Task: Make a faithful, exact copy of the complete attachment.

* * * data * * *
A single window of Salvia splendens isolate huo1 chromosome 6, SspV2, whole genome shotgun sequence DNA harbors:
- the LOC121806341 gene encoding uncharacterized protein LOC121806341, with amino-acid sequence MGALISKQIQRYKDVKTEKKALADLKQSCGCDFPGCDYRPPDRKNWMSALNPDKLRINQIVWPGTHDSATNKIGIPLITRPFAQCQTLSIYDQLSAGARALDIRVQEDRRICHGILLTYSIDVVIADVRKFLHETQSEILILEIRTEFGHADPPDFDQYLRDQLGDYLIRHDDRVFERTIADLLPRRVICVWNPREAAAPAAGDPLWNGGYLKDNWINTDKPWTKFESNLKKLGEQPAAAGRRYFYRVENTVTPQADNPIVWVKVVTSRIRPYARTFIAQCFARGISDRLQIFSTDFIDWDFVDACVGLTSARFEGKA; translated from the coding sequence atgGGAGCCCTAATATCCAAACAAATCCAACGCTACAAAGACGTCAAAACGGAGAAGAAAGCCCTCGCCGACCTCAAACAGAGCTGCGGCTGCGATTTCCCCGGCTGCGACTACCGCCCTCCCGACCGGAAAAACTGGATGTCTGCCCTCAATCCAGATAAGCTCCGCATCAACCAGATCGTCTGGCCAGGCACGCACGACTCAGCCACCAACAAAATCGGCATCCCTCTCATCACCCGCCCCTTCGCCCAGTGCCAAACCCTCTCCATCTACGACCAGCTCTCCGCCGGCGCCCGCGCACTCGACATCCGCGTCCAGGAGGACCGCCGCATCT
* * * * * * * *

A single window of Salvia splendens isolate huo1 chromosome 6, SspV2, whole genome shotgun sequence DNA harbors:
- the LOC121806341 gene encoding uncharacterized protein LOC121806341, with amino-acid sequence MGALISKQIQRYKDVKTEKKALADLKQSCGCDFPGCDYRPPDRKNWMSALNPDKLRINQIVWPGTHDSATNKIGIPLITRPFAQCQTLSIYDQLSAGARALDIRVQEDRRICHGILLTYSIDVVIADVRKFLHETQSEILILEIRTEFGHADPPDFDQYLRDQLGDYLIRHDDRVFERTIADLLPRRVICVWNPREAAAPAAGDPLWNGGYLKDNWINTDKPWTKFESNLKKLGEQPAAAGRRYFYRVENTVTPQADNPIVWVKVVTSRIRPYARTFIAQCFARGISDRLQIFSTDFIDWDFVDACVGLTSARFEGKA; translated from the coding sequence atgGGAGCCCTAATATCCAAACAAATCCAACGCTACAAAGACGTCAAAACGGAGAAGAAAGCCCTCGCCGACCTCAAACAGAGCTGCGGCTGCGATTTCCCCGGCTGCGACTACCGCCCTCCCGACCGGAAAAACTGGATGTCTGCCCTCAATCCAGATAAGCTCCGCATCAACCAGATCGTCTGGCCAGGCACGCACGACTCAGCCACCAACAAAATCGGCATCCCTCTCATCACCCGCCCCTTCGCCCAGTGCCAAACCCTCTCCATCTACGACCAGCTCTCCGCCGGCGCCCGCGCACTCGACATCCGCGTCCAGGAGGACCGCCGCATCT